His Keyline principles or concepts (Keyline Design) have been adopted by farm owners in almost every country in the world. Yeomans’ Keyline concepts are now part of the curriculum of many sustainable agriculture courses in colleges and universities across the world. His ideas have also been a key factor in the development of permaculture design. P.A. Yeomans wrote four books; The Keyline Plan, The Challenge of Landscape, Water For Every Farm and The City Forest.
Working Farm - with good information from start up to profit 
Published on Mar 29, 2016
The United States is in crisis. The health of our soil resource has declined to such a point that it is not only negatively affecting farm and ranch profitability, but it is also having a devastating impact on everything from our water quality to our communities and even to our health. North Dakota rancher Gabe Brown walks us through a common sense solution to this crisis.
Gabe Brown is one of the pioneers of the current soil health movement that focuses on regenerating our resources. Gabe, along with his wife, Shelly, and son, Paul, own and operate a diversified 5,000-acre farm and ranch near Bismarck, ND. Their operation focuses on farming and ranching in nature’s image.
The Browns holistically integrate their grazing and no-till cropping systems, which include a wide variety of cash crops, multi-species cover crops along with all natural grass finished beef and lamb. They also raise pastured laying hens, broilers and swine. This diversity and integration has regenerated the natural resources on the ranch without the use of synthetic fertilizers, pesticides and fungicides.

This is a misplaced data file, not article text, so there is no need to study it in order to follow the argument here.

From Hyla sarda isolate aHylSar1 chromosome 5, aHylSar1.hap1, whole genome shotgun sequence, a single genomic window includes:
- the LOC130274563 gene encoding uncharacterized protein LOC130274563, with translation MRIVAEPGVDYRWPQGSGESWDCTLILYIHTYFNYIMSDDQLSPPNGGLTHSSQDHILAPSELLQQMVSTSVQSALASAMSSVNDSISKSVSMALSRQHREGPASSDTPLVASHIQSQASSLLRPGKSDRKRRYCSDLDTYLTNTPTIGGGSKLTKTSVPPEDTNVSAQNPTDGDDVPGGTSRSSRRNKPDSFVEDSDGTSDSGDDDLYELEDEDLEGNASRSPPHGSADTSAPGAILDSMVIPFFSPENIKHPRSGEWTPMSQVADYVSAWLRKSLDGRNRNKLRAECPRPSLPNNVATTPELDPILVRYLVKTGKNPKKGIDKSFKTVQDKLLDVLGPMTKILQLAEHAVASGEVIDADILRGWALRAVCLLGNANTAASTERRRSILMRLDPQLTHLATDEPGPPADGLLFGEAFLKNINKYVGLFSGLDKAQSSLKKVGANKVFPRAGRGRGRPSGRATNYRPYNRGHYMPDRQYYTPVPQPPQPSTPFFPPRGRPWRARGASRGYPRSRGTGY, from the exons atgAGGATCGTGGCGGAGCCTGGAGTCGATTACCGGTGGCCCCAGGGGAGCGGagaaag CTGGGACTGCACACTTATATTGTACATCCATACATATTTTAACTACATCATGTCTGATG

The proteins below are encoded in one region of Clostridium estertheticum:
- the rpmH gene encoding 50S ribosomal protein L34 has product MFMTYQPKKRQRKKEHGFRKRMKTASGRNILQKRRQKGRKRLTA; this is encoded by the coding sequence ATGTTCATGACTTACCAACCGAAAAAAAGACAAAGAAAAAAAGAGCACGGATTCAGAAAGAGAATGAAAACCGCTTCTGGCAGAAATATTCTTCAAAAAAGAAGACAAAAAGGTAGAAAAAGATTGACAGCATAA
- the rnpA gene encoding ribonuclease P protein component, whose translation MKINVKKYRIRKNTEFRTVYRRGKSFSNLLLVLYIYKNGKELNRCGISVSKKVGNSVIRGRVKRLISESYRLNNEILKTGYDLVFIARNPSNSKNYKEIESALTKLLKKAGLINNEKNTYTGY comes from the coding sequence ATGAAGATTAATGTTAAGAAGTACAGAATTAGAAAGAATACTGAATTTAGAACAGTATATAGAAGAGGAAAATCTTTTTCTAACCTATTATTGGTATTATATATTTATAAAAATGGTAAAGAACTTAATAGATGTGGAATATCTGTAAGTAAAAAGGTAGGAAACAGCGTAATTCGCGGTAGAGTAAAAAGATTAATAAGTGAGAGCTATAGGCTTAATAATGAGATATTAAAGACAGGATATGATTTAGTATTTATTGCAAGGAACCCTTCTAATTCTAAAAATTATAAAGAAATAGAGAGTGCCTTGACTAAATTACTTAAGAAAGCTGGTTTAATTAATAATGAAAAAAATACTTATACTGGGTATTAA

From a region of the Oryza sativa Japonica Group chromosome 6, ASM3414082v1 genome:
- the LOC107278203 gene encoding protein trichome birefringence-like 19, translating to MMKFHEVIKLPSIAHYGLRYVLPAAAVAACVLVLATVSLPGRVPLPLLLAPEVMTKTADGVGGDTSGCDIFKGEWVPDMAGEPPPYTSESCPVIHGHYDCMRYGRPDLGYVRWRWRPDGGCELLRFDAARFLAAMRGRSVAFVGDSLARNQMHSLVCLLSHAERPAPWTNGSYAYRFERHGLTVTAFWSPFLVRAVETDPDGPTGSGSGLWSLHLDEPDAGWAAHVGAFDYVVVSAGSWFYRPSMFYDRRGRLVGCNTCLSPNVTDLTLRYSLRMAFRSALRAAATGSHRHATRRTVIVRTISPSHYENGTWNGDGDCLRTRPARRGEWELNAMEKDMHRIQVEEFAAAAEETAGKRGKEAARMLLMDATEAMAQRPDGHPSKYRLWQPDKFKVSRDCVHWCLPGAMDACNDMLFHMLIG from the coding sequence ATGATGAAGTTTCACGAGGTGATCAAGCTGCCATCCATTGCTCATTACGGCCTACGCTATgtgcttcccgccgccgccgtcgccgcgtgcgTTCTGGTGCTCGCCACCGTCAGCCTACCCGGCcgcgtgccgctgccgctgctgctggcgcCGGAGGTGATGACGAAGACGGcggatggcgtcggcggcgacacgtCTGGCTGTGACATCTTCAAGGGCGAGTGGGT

The Browns are part owners of a state inspected abattoir which allows them to direct market their products. They believe that healthy soil leads to clean air, clean water, healthy plants, animals, and people.
This talk was given at a TEDx event using the TED conference format but independently organized by a local community. Learn more at http://ted.com/tedx
Seeds of Life |
Seed shares |
Tilling of the Earth | Allan Savory |
Milk | GMO | Food production | Food Rising | Food for thought |
Food Stamps | Food Toxins | Ingredients | Health Share |
Fermentation | Healthy Gut | Rave Diet | Politics of Health
- The African grass species Pennisetum purpureum was measured to produce 40 tons of dry biomass per hectare per year, of which about 44% is purely carbon. Does releasing the CO2 of 18 tons of carbon produce the equivalent CO2 as 6000 cars?
- CO2 has an atomic weight of 44, compared with 12 for C. So 18 tons of C will become 44 X 18 / 12 = 65 tons of CO2. That CO2 emission is equivalent to 14 cars according to the EPA estimate of 4.6 metric tons / year, much less than 6000 cars.
- But this is purely on the basis of CO2.
- The original claim was regarding "more damaging" pollution, which indicates emissions other than what's found abundantly in nature, like CO2. Therefore this claim cannot be evaluated on the basis of carbon alone.
- Scientists in 2003 provided this study, which highlighted the need to evaluate many other compounds in evaluating pollution from burning grasslands, specifically oxygenated volatile organic compounds (OVOCs). By contrast, fuel combustion in cars is very clean in places where gasoline must be produced according to emissions regulations, such as the United States.